She knows that she is the reason that Catelyn’s son is in the state that he is in and while she doesn’t want to actively own up to it – for obvious reasons – you can see that there is a sense of empathy that pours from her. I think she respects Catelyn, even if she hates the rest of the Starks or finds them beneath her, at least. This is a nice moment that they put into the episode to show that she does have some humanity within her.

Romeo, Romeo. Kind of.

5. A moment that developed a relationship – Dany and Drogo turn a new leaf

I don’t want these articles to refer to the books too much as there would be too much to talk about what they do in the books/what they don’t do in the TV show. I want to present Game of Thrones as its own entity but I would be remiss to not talk about the unnecessary need the writers have to present sexual assault. The first sexual interaction that Dany and Drogo have in the book is consensual (as consensual as something can be given the circumstances) but in the TV show, she is assaulted and then in the beginning of this episode, they present it as assault. This is something that has been criticised throughout the series and rightly so.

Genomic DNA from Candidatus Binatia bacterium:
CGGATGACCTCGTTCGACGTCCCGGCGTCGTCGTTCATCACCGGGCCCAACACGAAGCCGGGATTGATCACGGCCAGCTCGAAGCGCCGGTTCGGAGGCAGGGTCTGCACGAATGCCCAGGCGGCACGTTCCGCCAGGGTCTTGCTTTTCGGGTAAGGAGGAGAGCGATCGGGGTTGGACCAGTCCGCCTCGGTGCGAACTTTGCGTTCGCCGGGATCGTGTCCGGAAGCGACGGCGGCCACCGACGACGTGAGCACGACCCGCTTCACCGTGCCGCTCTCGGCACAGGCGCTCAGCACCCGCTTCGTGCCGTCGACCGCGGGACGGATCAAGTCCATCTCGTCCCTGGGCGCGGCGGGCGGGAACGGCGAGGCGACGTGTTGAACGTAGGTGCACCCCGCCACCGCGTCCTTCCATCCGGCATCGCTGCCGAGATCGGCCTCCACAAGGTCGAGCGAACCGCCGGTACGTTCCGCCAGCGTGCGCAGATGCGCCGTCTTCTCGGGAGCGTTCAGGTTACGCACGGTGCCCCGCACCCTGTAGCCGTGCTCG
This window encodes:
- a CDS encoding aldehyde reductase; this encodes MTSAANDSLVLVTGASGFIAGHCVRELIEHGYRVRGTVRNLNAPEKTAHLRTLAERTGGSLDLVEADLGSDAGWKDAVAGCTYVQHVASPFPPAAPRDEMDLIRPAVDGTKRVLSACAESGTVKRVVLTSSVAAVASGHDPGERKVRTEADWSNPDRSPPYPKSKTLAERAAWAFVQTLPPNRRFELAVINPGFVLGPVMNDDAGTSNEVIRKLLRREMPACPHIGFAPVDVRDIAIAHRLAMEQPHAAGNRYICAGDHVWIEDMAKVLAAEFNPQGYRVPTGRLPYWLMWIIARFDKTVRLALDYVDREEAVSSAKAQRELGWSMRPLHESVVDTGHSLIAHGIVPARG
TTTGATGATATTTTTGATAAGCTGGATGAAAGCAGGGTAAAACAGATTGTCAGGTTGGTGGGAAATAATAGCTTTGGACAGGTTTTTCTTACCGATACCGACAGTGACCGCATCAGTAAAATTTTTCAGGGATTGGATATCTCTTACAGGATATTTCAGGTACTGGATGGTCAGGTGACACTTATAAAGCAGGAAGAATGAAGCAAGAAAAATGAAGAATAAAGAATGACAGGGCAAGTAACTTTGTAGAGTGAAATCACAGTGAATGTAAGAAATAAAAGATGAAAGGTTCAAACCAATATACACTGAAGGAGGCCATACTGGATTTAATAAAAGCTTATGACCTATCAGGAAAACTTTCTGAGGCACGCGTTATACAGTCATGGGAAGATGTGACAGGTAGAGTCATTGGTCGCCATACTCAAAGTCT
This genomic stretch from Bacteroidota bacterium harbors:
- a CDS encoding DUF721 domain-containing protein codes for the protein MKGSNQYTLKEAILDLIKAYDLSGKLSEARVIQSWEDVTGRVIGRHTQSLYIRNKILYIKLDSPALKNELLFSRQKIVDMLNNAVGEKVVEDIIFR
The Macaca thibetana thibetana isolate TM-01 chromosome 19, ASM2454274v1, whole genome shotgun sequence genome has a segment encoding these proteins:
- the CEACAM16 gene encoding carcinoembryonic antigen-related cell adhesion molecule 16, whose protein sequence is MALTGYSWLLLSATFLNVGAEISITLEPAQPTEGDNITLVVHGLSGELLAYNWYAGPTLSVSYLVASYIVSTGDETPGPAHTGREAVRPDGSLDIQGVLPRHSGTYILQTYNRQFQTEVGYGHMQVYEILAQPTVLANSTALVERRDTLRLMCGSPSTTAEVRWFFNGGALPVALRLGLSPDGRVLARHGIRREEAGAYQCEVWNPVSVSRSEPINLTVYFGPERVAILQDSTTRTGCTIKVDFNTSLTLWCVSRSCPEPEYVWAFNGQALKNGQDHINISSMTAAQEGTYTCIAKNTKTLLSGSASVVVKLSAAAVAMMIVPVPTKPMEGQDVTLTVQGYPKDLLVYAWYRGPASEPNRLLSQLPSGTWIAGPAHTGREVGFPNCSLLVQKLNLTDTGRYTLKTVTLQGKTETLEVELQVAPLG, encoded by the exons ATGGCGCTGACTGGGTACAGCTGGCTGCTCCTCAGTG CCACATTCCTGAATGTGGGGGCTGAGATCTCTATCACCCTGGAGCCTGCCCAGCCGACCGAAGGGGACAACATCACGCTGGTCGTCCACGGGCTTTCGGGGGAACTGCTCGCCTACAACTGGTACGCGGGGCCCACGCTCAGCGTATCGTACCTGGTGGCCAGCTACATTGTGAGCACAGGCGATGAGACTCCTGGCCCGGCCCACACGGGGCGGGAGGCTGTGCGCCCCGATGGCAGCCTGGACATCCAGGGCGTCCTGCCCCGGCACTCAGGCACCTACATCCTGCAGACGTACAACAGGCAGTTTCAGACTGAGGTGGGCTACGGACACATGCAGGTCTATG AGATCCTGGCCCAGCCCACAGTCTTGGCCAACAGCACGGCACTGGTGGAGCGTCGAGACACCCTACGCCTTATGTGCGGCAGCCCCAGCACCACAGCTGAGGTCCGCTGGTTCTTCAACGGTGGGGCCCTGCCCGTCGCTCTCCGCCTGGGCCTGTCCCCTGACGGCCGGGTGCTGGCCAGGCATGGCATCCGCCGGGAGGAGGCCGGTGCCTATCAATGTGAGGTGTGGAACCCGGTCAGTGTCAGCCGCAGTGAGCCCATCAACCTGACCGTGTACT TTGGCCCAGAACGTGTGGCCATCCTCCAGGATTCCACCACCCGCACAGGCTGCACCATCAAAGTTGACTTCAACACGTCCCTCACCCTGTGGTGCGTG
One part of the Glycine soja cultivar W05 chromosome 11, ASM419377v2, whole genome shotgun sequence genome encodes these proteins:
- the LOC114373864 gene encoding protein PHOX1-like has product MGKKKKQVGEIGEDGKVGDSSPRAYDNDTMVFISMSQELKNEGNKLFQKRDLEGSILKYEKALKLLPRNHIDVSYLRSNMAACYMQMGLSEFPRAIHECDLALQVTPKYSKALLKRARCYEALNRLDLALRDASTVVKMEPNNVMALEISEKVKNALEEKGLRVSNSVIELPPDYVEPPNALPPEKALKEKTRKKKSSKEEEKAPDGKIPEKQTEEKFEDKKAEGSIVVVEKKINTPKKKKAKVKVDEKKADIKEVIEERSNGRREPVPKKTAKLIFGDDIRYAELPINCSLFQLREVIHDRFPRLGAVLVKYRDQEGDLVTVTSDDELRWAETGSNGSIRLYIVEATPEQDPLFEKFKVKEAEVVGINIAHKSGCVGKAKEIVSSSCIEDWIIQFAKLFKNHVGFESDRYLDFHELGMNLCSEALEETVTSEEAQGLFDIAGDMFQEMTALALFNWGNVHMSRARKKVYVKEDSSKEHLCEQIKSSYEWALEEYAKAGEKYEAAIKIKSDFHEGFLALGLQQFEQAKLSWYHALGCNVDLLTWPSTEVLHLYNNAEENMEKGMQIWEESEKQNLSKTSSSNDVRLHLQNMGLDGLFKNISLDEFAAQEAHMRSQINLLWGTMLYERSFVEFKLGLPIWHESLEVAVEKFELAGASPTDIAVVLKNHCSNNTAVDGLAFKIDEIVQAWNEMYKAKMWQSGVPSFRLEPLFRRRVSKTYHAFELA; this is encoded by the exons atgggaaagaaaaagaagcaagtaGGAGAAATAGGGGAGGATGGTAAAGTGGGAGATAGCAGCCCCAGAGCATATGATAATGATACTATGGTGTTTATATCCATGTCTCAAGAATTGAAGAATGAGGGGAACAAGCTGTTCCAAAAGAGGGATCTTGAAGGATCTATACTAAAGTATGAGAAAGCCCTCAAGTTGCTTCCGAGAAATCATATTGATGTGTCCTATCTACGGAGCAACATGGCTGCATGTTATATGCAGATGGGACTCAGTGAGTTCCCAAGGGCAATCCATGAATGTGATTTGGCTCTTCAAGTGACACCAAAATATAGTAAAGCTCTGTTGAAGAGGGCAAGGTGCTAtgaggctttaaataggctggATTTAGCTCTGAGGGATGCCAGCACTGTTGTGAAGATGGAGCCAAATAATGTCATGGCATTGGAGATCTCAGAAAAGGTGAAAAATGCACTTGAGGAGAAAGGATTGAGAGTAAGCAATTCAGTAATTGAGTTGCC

Rant over, this moment where Dany seizes back control over their relationship is one that is a great moment for their relationship and also for Dany’s power in herself. She realises that she can use the situation to gain what she wants – she has already made friends with her handmaidens and isn’t reliant upon Viserys anymore. By regaining power over Drogo, it’s the first step she takes before her campaign for the throne begins.

Overall, this episode is about the different journeys that the characters are taking towards their end goals – or the Kingsroad. For Ned Stark, he has to relinquish his own morals in order to fulfil his duty to the kingdom. For Jon Snow, he has to relinquish his family in order to follow his desire to go to the Wall. For Dany, she has to learn how to turn the power back onto herself in order to make life bearable – at this current moment, she isn’t planning to rule, that’s Viserys’ plan. But it shows her strength of character.

Are there any other TV series you’re interested in seeing an episode-by-episode analysis of? If so, let me know in the comments below! What did you think of this episode? Be sure to follow this site so that you can see the next episode.

One thought on “Game of Thrones Analysis – 1.2 The Kingsroad